MONTGOMERY – Alabama Department of Labor Sec. Fitzgerald Washington announced Friday that Alabama’s preliminary, seasonally adjusted April unemployment rate is 5.4 percent, down from March’s rate of 5.8 percent, and well below April 2016’s rate of 5.8 percent. Cullman County maintains the state’s third-lowest rate, at 3.7 percent, down substantially from March’s rate of 4.5 percent.
April’s statewide rate represents 119,256 unemployed persons, compared to 128,610 in March and 126,490 in April 2016. 2,088,884 people were working in April, up from 2,080,300 in March and 2,038,043 in April 2016.
“Fifty thousand more Alabamians are working now compared to last year. This represents thousands of Alabama families that now have more opportunity than before,” Gov. Kay Ivey said. “I am proud they have opportunities to put their skills into action. We haven’t seen an unemployment rate this low in nearly nine years. I took office in April and these numbers from that month confirm our message that 'Alabama is open for business' is being heard loud and clear."
The last time the unemployment rate was at or below 5.4 percent was in May 2008, when it measured 5.2 percent.
“On top of the drop in the unemployment rate, we’ve also reached a huge milestone in wage and salary employment,” said Washington. “We’ve long said that reaching the two million jobs
mark would be a true indicator of economic health. We’ve surpassed that number for the first time in almost nine years. Employers are hiring in Alabama, and it shows in these numbers.”
Wage and salary employment, totaling 2,001,800 in April, grew by 10,400. Monthly gains were seen in the leisure and hospitality sector (+4,800), the professional and business services sector (+1,600), and the government sector (+1,400), among others.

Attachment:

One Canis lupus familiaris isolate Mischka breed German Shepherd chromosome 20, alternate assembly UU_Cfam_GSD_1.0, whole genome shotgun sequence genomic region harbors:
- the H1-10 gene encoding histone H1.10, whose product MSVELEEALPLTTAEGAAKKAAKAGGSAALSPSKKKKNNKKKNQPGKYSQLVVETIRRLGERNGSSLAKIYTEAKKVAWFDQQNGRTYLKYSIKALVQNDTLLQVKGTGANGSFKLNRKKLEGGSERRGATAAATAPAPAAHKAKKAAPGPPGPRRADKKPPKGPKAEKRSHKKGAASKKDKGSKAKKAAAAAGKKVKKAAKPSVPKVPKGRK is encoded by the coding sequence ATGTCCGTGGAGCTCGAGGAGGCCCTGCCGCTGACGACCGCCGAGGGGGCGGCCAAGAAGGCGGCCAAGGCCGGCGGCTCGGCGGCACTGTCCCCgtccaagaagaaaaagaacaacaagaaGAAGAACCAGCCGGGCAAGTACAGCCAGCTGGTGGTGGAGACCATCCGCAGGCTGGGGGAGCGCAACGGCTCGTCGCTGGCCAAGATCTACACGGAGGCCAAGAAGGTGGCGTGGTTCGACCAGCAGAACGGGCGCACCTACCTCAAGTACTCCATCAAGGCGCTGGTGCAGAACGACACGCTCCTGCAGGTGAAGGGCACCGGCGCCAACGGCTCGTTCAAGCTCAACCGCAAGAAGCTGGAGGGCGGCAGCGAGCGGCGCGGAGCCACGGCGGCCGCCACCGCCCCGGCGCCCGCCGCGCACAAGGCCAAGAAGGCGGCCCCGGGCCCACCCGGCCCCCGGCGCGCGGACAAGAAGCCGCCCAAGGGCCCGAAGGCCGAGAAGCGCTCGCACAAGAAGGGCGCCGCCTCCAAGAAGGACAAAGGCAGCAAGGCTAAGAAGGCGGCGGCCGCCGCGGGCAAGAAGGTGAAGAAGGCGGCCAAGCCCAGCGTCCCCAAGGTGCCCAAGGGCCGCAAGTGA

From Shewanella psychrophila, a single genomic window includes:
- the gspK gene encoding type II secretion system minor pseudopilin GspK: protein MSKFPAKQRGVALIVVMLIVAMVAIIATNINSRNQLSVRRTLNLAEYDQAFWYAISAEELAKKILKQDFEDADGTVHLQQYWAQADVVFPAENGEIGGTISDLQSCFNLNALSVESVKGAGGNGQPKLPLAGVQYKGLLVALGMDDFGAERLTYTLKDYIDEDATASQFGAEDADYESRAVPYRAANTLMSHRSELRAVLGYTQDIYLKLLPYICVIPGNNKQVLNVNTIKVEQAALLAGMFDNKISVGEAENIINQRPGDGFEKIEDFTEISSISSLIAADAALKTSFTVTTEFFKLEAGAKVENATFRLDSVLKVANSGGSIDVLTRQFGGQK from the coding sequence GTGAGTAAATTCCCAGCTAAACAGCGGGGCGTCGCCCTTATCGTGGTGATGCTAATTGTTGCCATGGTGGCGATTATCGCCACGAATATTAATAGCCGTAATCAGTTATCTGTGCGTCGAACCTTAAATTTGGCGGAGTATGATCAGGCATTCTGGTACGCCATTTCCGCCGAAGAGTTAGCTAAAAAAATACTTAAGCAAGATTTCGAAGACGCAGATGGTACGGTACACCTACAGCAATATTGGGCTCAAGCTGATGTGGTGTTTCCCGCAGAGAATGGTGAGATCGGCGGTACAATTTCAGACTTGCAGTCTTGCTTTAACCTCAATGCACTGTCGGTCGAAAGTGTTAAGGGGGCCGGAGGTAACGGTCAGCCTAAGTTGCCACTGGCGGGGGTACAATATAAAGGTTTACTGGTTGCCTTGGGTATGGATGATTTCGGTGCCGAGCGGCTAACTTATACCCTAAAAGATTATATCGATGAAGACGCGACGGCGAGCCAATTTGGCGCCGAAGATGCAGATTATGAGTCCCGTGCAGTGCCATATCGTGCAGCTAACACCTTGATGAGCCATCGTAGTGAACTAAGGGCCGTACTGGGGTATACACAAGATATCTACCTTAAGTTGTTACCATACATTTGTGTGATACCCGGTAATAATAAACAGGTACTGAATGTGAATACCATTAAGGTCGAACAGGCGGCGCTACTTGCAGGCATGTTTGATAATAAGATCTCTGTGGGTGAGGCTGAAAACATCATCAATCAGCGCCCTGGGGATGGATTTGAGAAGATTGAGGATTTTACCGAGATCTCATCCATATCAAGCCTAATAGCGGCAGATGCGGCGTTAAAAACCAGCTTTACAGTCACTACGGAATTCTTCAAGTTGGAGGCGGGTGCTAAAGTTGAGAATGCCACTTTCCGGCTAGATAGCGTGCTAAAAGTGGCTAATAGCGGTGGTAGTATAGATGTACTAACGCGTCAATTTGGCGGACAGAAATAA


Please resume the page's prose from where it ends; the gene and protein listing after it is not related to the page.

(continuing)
The last time wage and salary employment measured more than two million was in June 2008, when it measured 2,012,100.
Over the year, wage and salary employment increased 22,400, with gains in the education and health services sector (+6,600), the professional and business services sector (+4,400), and the leisure and hospitality sector (+4,400), among others.
“Every metropolitan statistical area and every county in the state saw their rates drop both over the month and over the year,” continued Washington. “Wilcox County, which traditionally has one of the highest unemployment rates in the state, saw its rate drop two full percentage points this month.”
Counties with the lowest unemployment rates are: Shelby County at 3.3 percent, Elmore County at 3.6 percent and Cullman County at 3.7 percent. Counties with the highest unemployment rates are: Wilcox County at 11.7 percent, Clarke County at 8.5 percent and Lowndes County at 8.1 percent.
Major cities with the lowest unemployment rates are: Homewood and Vestavia Hills at 2.9 percent, Hoover at 3.1 percent and Alabaster at 3.2 percent. Major cities with the highest unemployment rates are: Prichard at 8.2 percent, Selma at 7.8 percent and Bessemer at 6.2 percent.